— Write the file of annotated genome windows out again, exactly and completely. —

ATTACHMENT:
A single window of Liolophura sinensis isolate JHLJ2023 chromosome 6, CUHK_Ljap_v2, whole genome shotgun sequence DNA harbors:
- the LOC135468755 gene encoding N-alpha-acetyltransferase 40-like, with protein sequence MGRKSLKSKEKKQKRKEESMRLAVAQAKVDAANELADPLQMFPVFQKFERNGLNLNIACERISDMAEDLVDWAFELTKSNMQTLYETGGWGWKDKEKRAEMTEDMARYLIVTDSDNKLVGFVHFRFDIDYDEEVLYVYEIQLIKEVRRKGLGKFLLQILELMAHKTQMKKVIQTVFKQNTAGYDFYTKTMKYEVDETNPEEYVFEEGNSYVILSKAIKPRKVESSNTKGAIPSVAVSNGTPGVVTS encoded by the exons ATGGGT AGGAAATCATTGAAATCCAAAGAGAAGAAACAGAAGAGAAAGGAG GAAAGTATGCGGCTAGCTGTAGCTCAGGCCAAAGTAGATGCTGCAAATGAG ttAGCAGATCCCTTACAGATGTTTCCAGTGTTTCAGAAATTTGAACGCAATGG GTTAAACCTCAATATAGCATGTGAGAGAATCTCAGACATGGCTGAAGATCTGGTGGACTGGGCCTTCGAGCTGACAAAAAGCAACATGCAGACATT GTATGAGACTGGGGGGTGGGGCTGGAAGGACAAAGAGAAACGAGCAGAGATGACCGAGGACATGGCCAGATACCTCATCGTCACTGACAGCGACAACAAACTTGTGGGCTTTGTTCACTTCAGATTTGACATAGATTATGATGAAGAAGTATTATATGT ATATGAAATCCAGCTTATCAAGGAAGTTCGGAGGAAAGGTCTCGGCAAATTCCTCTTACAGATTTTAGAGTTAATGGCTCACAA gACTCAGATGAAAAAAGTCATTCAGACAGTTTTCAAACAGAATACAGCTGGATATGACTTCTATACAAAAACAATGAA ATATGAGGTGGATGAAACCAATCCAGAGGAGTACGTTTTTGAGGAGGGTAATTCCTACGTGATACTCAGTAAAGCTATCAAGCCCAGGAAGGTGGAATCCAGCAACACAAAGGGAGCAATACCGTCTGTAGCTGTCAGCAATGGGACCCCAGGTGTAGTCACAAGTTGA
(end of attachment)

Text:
A single window of Liolophura sinensis isolate JHLJ2023 chromosome 6, CUHK_Ljap_v2, whole genome shotgun sequence DNA harbors:
- the LOC135468755 gene encoding N-alpha-acetyltransferase 40-like, with protein sequence MGRKSLKSKEKKQKRKEESMRLAVAQAKVDAANELADPLQMFPVFQKFERNGLNLNIACERISDMAEDLVDWAFELTKSNMQTLYETGGWGWKDKEKRAEMTEDMARYLIVTDSDNKLVGFVHFRFDIDYDEEVLYVYEIQLIKEVRRKGLGKFLLQILELMAHKTQMKKVIQTVFKQNTAGYDFYTKTMKYEVDETNPEEYVFEEGNSYVILSKAIKPRKVESSNTKGAIPSVAVSNGTPGVVTS encoded by the exons ATGGGT AGGAAATCATTGAAATCCAAAGAGAAGAAACAGAAGAGAAAGGAG GAAAGTATGCGGCTAGCTGTAGCTCAGGCCAAAGTAGATGCTGCAAATGAG ttAGCAGATCCCTTACAGATGTTTCCAGTGTTTCAGAAATTTGAACGCAATGG GTTAAACCTCAATATAGCATGTGAGAGAATCTCAGACATGGCTGAAGATCTGGTGGACTGGGCCTTCGAGCTGACAAAAAGCAACATGCAGACATT GTATGAGACTGGGGGGTGGGGCTGGAAGGACAAAGAGAAACGAGCAGAGATGACCGAGGACATGGCCAGATACCTCATCGTCACTGACAGCGACAACAAACTTGTGGGCTTTGTTCACTTCAGATTTGACATAGATTATGATGAAGAAGTATTATATGT ATATGAAATCCAGCTTATCAAGGAAGTTCGGAGGAAAGGTCTCGGCAAATTCCTCTTACAGATTTTAGAGTTAATGGCTCACAA gACTCAGATGAAAAAAGTCATTCAGACAGTTTTCAAACAGAATACAGCTGGATATGACTTCTATACAAAAACAATGAA ATATGAGGTGGATGAAACCAATCCAGAGGAGTACGTTTTTGAGGAGGGTAATTCCTACGTGATACTCAGTAAAGCTATCAAGCCCAGGAAGGTGGAATCCAGCAACACAAAGGGAGCAATACCGTCTGTAGCTGTCAGCAATGGGACCCCAGGTGTAGTCACAAGTTGA